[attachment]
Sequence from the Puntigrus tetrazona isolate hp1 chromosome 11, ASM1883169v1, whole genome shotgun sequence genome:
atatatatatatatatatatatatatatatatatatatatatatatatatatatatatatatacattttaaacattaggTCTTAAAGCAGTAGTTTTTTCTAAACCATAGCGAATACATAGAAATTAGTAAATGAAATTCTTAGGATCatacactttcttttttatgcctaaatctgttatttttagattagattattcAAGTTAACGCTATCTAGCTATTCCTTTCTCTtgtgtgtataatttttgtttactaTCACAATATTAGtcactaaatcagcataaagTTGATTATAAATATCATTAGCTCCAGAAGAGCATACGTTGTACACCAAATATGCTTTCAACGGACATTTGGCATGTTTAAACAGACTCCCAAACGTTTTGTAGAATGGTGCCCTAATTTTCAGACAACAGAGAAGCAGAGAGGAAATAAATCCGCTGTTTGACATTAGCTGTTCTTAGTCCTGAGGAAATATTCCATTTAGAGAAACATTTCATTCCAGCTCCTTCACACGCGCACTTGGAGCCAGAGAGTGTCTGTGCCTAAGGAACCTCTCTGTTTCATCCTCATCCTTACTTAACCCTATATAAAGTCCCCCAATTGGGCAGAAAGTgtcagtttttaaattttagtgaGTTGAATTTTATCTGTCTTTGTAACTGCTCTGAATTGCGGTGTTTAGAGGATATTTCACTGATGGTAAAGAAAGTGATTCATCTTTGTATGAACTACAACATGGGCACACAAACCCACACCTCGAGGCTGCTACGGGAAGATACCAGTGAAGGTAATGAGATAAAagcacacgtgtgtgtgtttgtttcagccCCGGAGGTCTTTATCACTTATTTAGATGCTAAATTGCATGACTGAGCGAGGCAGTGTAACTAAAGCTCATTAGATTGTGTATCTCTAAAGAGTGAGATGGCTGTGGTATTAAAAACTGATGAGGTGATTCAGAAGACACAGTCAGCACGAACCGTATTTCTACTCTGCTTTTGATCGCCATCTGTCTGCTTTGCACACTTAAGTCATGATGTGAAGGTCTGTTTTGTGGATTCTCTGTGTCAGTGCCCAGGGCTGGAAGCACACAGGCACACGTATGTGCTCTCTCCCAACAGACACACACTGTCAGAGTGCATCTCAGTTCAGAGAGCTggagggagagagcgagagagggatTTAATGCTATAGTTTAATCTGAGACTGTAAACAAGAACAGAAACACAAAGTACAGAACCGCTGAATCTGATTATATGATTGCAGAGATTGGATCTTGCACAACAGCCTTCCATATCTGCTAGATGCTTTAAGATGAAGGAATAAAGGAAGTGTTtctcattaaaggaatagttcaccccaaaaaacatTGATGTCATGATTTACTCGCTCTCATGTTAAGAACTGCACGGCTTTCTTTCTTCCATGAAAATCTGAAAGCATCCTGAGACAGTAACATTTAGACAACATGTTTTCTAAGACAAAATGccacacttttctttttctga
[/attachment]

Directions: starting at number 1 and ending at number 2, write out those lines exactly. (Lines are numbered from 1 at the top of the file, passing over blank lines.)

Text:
Sequence from the Puntigrus tetrazona isolate hp1 chromosome 11, ASM1883169v1, whole genome shotgun sequence genome:
atatatatatatatatatatatatatatatatatatatatatatatatatatatatatatatacattttaaacattaggTCTTAAAGCAGTAGTTTTTTCTAAACCATAGCGAATACATAGAAATTAGTAAATGAAATTCTTAGGATCatacactttcttttttatgcctaaatctgttatttttagattagattattcAAGTTAACGCTATCTAGCTATTCCTTTCTCTtgtgtgtataatttttgtttactaTCACAATATTAGtcactaaatcagcataaagTTGATTATAAATATCATTAGCTCCAGAAGAGCATACGTTGTACACCAAATATGCTTTCAACGGACATTTGGCATGTTTAAACAGACTCCCAAACGTTTTGTAGAATGGTGCCCTAATTTTCAGACAACAGAGAAGCAGAGAGGAAATAAATCCGCTGTTTGACATTAGCTGTTCTTAGTCCTGAGGAAATATTCCATTTAGAGAAACATTTCATTCCAGCTCCTTCACACGCGCACTTGGAGCCAGAGAGTGTCTGTGCCTAAGGAACCTCTCTGTTTCATCCTCATCCTTACTTAACCCTATATAAAGTCCCCCAATTGGGCAGAAAGTgtcagtttttaaattttagtgaGTTGAATTTTATCTGTCTTTGTAACTGCTCTGAATTGCGGTGTTTAGAGGATATTTCACTGATGGTAAAGAAAGTGATTCATCTTTGTATGAACTACAACATGGGCACACAAACCCACACCTCGAGGCTGCTACGGGAAGATACCAGTGAAGGTAATGAGATAAAagcacacgtgtgtgtgtttgtttcagccCCGGAGGTCTTTATCACTTATTTAGATGCTAAATTGCATGACTGAGCGAGGCAGTGTAACTAAAGCTCATTAGATTGTGTATCTCTAAAGAGTGAGATGGCTGTGGTATTAAAAACTGATGAGGTGATTCAGAAGACACAGTCAGCACGAACCGTATTTCTACTCTGCTTTTGATCGCCATCTGTCTGCTTTGCACACTTAAGTCATGATGTGAAGGTCTGTTTTGTGGATTCTCTGTGTCAGTGCCCAGGGCTGGAAGCACACAGGCACACGTATGTGCTCTCTCCCAACAGACACACACTGTCAGAGTGCATCTCAGTTCAGAGAGCTggagggagagagcgagagagggatTTAATGCTATAGTTTAATCTGAGACTGTAAACAAGAACAGAAACACAAAGTACAGAACCGCTGAATCTGATTATATGATTGCAGAGATTGGATCTTGCACAACAGCCTTCCATATCTGCTAGATGCTTTAAGATGAAGGAATAAAGGAAGTGTTtctcattaaaggaatagttcaccccaaaaaacatTGATGTCATGATTTACTCGCTCTCATGTTAAGAACTGCACGGCTTTCTTTCTTCCATGAAAATCTGAAAGCATCCTGAGACAGTAACATTTAGACAACATGTTTTCTAAGACAAAATGccacacttttctttttctga